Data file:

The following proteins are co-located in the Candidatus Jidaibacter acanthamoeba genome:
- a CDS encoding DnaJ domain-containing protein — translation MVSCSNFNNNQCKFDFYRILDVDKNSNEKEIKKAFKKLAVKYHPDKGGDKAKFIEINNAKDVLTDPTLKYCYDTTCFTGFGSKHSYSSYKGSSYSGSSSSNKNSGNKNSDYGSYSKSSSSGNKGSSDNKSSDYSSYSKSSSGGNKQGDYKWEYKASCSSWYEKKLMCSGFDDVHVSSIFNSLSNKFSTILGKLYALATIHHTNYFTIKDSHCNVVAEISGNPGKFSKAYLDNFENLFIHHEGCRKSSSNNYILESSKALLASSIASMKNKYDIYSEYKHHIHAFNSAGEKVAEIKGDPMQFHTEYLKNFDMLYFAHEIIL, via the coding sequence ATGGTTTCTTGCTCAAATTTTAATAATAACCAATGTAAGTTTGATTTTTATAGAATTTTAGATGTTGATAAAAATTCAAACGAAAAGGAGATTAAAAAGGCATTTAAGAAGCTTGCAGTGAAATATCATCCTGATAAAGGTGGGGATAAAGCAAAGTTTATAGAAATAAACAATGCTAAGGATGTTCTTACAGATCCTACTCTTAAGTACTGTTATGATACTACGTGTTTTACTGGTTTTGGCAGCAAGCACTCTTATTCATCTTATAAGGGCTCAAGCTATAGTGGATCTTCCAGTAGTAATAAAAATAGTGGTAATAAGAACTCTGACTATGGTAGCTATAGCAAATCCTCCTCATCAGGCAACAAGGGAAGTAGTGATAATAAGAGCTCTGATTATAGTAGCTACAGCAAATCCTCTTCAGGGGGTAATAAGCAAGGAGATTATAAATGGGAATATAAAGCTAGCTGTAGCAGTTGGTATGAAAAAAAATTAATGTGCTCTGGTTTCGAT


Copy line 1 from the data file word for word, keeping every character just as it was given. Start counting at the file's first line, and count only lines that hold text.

The following proteins are co-located in the Candidatus Jidaibacter acanthamoeba genome: